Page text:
I'm not at all concerned about the quality of the final product with the talent involved.
I see there has been some pushback on the PDF pricing, however, and I definitely agree it's a bit high. I assume you guys are looking to preserve value on what you consider inevitable, or at least likey, stretch goals.
I'll keep an eye on things and try and decide whether I need/want a hard copy version, or not.
Bearded Ben wrote:
But, yeah, as I said above, I think RAW and RAI are pretty clear on this.
If you get Paizo to comment on it, I'd assume, the likeliest response will be a flat out no and, maybe if you're lucky, they'll just dismiss the concept with a charitable "That would make a fine house rule, if you choose to do so." The latter being my opinion, as the most likely beneficiary of this would be a class where a little help on their attack rolls wouldn't hurt.
Cheesy? Sure, but hardly dual-wielding lances from horseback sort of cheese.
Malachi Silverclaw wrote:
SKR, the writer of the masterwork transformation spell and game designer, says that it will not work. How can this be ignored?
So true! By RAW and RAI you are dead right. However...
This is a clear contender for Rule of Cool status and also qualifies for the FCaOP rider, and that proviso states if it helps anything less than a full caster a majority of the time without breaking the game it's A-okay. But that is a topic for a different subforum...
^He gets it.
I love this! One of my main goals is not to get in the way of the PCs having fun and whatever plots and plans they come up with, so if a PC wants to be some sort of trade mogul, black marketeer or the group wants to be wealthy land magnates this would be a great way of not penalizing them. I know there are some newer other options in UC, which I am still processing, that allow some more flexibility in what PCs can reach out and control, but your method seems like it could be popped right onto a campaign fairly easily and do a great job at expanding options for the PCs.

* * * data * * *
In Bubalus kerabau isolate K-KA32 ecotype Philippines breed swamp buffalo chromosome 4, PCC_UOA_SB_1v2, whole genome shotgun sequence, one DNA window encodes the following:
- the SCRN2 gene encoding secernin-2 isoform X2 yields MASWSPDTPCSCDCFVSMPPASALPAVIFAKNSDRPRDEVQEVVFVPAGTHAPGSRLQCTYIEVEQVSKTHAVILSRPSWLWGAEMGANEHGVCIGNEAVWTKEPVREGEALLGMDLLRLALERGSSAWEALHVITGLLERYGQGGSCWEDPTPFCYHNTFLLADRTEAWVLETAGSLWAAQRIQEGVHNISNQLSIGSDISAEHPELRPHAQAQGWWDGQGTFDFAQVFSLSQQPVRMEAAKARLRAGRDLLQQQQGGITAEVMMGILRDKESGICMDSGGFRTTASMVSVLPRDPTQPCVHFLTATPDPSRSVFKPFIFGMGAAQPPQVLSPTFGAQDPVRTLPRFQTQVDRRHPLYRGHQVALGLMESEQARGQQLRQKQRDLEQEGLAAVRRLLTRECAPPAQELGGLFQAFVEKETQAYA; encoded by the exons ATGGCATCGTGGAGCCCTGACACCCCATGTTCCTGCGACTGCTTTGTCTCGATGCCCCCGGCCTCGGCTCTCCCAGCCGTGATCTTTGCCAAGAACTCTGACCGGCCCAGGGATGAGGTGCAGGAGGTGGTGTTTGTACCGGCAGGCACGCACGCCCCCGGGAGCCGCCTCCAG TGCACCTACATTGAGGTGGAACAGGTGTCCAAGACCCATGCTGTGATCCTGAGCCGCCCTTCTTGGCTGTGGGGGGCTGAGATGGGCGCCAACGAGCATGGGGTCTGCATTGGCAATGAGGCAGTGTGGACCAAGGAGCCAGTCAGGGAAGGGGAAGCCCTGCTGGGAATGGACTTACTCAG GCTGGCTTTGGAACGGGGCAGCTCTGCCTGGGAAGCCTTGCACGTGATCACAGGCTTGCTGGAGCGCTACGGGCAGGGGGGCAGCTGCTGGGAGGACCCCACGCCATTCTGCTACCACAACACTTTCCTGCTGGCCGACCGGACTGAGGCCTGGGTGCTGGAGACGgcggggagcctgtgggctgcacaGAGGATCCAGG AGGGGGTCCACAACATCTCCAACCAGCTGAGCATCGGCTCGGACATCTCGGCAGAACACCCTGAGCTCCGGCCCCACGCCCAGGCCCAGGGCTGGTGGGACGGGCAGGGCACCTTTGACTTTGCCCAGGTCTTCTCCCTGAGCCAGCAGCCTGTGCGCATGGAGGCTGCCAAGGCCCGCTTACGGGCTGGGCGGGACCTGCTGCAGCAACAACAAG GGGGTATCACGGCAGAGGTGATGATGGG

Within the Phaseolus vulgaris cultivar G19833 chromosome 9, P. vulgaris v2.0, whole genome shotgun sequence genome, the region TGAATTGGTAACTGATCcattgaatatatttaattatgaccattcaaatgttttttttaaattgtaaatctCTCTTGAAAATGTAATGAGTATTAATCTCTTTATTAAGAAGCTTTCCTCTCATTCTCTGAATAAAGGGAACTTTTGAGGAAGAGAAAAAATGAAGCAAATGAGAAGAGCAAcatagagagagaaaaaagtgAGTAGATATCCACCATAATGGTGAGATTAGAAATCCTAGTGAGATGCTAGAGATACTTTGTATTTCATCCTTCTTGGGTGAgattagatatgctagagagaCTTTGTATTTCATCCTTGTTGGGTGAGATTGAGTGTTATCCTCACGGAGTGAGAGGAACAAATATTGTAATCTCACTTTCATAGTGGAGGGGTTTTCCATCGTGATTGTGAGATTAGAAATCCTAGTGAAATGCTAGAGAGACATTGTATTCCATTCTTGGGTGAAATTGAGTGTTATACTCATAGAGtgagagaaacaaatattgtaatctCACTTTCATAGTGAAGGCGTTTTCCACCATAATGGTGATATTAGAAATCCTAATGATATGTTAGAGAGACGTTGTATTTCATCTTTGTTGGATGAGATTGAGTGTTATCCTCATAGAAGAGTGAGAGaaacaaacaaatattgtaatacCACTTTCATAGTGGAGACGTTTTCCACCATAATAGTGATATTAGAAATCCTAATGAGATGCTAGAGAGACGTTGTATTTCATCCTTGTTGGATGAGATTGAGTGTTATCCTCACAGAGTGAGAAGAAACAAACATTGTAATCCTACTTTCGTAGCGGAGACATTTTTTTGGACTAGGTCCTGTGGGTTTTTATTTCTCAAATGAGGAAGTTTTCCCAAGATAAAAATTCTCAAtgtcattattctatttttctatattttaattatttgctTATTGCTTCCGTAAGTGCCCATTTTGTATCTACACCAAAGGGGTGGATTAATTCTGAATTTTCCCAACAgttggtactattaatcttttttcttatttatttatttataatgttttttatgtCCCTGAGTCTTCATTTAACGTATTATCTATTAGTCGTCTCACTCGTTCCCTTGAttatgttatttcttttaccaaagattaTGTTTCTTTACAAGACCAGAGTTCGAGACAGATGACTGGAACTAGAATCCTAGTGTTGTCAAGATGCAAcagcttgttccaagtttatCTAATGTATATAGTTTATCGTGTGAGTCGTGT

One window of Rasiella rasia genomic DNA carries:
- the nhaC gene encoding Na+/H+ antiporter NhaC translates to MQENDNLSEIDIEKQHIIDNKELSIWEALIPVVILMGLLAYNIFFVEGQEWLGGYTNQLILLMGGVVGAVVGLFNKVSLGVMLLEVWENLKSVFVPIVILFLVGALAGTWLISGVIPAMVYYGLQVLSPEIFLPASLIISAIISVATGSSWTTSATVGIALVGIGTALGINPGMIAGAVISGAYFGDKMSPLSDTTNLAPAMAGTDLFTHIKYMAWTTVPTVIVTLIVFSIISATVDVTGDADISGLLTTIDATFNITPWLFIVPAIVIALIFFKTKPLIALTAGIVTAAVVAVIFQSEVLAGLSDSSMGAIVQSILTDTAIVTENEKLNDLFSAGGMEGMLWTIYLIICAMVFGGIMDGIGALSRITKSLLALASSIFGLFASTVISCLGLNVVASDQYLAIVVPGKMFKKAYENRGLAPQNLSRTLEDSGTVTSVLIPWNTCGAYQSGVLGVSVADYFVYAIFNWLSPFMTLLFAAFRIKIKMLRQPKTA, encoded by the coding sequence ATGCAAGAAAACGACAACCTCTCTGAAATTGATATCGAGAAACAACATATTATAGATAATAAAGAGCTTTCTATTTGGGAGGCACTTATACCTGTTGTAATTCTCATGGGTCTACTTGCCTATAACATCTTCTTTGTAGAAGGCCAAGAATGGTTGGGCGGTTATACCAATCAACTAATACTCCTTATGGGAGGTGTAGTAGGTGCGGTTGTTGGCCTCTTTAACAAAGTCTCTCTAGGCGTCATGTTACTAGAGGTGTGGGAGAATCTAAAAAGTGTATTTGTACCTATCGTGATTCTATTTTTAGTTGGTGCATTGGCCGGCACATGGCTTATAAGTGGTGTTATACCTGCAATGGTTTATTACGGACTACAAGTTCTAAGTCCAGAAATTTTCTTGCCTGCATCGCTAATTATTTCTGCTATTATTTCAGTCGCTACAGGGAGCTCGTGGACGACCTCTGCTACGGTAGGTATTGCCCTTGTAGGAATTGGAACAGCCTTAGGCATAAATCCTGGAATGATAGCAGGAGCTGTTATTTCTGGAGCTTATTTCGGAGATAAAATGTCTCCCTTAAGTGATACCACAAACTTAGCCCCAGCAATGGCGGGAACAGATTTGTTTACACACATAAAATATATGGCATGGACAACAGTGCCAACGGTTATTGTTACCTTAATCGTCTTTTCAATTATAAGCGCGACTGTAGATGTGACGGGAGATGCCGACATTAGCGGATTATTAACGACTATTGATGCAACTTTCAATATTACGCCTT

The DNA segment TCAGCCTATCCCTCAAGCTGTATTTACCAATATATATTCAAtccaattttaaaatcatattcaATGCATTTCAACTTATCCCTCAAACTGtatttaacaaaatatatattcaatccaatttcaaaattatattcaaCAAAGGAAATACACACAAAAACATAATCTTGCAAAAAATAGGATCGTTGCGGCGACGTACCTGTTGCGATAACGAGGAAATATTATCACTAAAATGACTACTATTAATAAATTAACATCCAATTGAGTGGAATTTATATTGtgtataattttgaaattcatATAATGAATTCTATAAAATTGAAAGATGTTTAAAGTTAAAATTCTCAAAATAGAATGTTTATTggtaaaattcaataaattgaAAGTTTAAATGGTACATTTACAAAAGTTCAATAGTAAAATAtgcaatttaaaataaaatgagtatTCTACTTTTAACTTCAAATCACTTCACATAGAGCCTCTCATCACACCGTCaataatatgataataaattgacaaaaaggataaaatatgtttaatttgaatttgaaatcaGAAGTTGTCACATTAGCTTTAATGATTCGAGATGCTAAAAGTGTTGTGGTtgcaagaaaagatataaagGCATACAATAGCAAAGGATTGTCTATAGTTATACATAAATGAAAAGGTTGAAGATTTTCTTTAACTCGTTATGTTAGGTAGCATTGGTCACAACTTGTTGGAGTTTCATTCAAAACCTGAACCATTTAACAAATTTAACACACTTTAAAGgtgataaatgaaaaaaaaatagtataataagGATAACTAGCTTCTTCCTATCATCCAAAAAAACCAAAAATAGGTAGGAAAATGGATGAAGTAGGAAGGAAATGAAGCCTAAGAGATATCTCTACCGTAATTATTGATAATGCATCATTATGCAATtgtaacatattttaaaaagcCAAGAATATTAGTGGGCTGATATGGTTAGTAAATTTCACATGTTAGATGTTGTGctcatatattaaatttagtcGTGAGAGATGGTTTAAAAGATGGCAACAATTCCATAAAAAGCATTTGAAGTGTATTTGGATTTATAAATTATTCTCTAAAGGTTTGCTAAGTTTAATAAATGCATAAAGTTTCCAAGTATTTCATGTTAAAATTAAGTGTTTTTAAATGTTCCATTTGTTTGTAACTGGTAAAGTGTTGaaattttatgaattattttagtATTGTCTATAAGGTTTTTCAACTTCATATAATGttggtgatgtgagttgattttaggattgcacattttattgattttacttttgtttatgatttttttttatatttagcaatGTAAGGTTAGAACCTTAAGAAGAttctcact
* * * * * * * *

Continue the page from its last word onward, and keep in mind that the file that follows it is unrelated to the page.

I actually think this sort of thing is generally bad for busy webboards for a few reasons:
1) "I know you're online, why are you not responding? Did I hit a nerve?" If staff do not go invisible, as mod/admins can do under these sorts of board options, they will eventually get called out by people on why they're not responding to their particular concern-of-the-moment. Big deal? No, this happens already with the really insistent and incessant types, but it could very well have the reciprocal effect of prompting more staff to go invisible and not respond to other threads on the hours they are not responsible for being online. So, we could see a general, albeit slight, downturn in the transparency and downright folksiness we enjoy from Paizo.
2) "I see you're responding, dance for me my puppets!" The ability to see your hated nemesis is responding, or, even better, 8 different regular posters are typing a response to your flamebait feeds that atavistic, attention-whoring rush common among so many trolls. No need to fuel the sense of brinksmanship some of the more adversarial posters already enjoy.
Minor things, but those are the sort of little things that add to an atmosphere of negativity I've seen on other boards.
I'd love to give this a shot! I haven't done a PBEM in ages.
I see there are already four characters chosen...how many slots are you looking to fill?
I'll take a look at the link provided, re-read the above and come up with a character proposal over the weekend if it looks like you're not full up by end of the day. I can never just bang out a character concept off the cuff, so I usually miss the recruitment window, but, either way, I'm glad to see you will be taking your time working things up from concepts to finished characters.
Dude, you need to try some baked brie with a puff pastry exterior, an apricot jam glaze and a few shaved almonds to add texture. Like all the best things in life it's quick, easy and decadent.
You're welcome =p
It's real simple. Limit all posting accounts to a dozen posts a day. Make people be parsimonious with their communication. Take the time sink away from the regulars and who knows? Maybe we'll see some pyramids get built.
And, no, I'm not being serious right now, but it'd be interesting to see some people try and pack their quotas into 12 posts a day.
I know this is kind of a broad topic with a lot of variables and conditionals, but I did some searches here, other forums and google in general and the data was hard to group up.
I was just wondering: any thoughts, or any place I can find preexisting data/discussion on a good rule of thumb by level for what a standard attack bonus should be for martial characters? I figure there must have been a lot of discussion leading to some benchmarks for characters as to what to aspire to as a minimum and I just don't know enough about how the game scales past mid-level. Maybe a better question is how does target AC scale by CR on average?
Sorry if this is a silly question.
Orfamay Quest wrote:
Not going to fault this line of reasoning as long as it's not carried out too far to justify ridiculous expectations or behavior, but there's a more pressing expectation of common courtesy that should apply to all participants who sit down at a table with strangers or people that they only know through public play.
I just see a real lack of perspective all over this thread.